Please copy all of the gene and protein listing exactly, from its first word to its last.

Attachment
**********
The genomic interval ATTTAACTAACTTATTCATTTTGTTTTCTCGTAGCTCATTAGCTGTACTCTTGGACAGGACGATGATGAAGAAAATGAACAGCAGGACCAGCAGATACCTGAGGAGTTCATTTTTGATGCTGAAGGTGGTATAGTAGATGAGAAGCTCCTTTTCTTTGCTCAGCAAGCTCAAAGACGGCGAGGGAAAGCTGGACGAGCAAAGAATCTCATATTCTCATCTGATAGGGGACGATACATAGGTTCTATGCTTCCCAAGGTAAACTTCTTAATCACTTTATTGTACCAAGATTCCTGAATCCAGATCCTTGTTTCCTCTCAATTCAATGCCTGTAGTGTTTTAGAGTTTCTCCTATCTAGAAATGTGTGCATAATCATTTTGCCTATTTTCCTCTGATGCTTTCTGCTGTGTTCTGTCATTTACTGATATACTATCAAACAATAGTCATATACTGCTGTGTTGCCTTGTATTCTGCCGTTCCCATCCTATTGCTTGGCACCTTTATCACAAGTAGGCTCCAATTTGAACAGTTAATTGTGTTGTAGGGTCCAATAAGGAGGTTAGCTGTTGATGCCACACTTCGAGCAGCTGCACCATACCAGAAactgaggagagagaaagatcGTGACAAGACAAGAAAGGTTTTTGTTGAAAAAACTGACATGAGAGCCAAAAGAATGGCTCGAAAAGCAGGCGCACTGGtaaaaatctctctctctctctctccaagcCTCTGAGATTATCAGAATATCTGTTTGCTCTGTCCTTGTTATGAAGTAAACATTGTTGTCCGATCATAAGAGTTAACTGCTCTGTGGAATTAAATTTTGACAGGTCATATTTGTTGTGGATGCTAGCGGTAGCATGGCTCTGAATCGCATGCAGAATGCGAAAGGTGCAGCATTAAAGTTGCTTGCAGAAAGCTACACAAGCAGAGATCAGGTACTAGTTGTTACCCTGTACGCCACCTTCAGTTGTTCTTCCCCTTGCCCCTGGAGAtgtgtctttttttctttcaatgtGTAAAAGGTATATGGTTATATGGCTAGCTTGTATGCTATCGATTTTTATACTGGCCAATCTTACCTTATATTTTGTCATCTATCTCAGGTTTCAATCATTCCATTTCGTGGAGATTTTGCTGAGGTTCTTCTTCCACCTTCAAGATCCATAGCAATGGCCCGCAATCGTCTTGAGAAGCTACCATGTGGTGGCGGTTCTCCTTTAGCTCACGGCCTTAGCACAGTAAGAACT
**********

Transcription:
The genomic interval ATTTAACTAACTTATTCATTTTGTTTTCTCGTAGCTCATTAGCTGTACTCTTGGACAGGACGATGATGAAGAAAATGAACAGCAGGACCAGCAGATACCTGAGGAGTTCATTTTTGATGCTGAAGGTGGTATAGTAGATGAGAAGCTCCTTTTCTTTGCTCAGCAAGCTCAAAGACGGCGAGGGAAAGCTGGACGAGCAAAGAATCTCATATTCTCATCTGATAGGGGACGATACATAGGTTCTATGCTTCCCAAGGTAAACTTCTTAATCACTTTATTGTACCAAGATTCCTGAATCCAGATCCTTGTTTCCTCTCAATTCAATGCCTGTAGTGTTTTAGAGTTTCTCCTATCTAGAAATGTGTGCATAATCATTTTGCCTATTTTCCTCTGATGCTTTCTGCTGTGTTCTGTCATTTACTGATATACTATCAAACAATAGTCATATACTGCTGTGTTGCCTTGTATTCTGCCGTTCCCATCCTATTGCTTGGCACCTTTATCACAAGTAGGCTCCAATTTGAACAGTTAATTGTGTTGTAGGGTCCAATAAGGAGGTTAGCTGTTGATGCCACACTTCGAGCAGCTGCACCATACCAGAAactgaggagagagaaagatcGTGACAAGACAAGAAAGGTTTTTGTTGAAAAAACTGACATGAGAGCCAAAAGAATGGCTCGAAAAGCAGGCGCACTGGtaaaaatctctctctctctctctccaagcCTCTGAGATTATCAGAATATCTGTTTGCTCTGTCCTTGTTATGAAGTAAACATTGTTGTCCGATCATAAGAGTTAACTGCTCTGTGGAATTAAATTTTGACAGGTCATATTTGTTGTGGATGCTAGCGGTAGCATGGCTCTGAATCGCATGCAGAATGCGAAAGGTGCAGCATTAAAGTTGCTTGCAGAAAGCTACACAAGCAGAGATCAGGTACTAGTTGTTACCCTGTACGCCACCTTCAGTTGTTCTTCCCCTTGCCCCTGGAGAtgtgtctttttttctttcaatgtGTAAAAGGTATATGGTTATATGGCTAGCTTGTATGCTATCGATTTTTATACTGGCCAATCTTACCTTATATTTTGTCATCTATCTCAGGTTTCAATCATTCCATTTCGTGGAGATTTTGCTGAGGTTCTTCTTCCACCTTCAAGATCCATAGCAATGGCCCGCAATCGTCTTGAGAAGCTACCATGTGGTGGCGGTTCTCCTTTAGCTCACGGCCTTAGCACAGTAAGAACT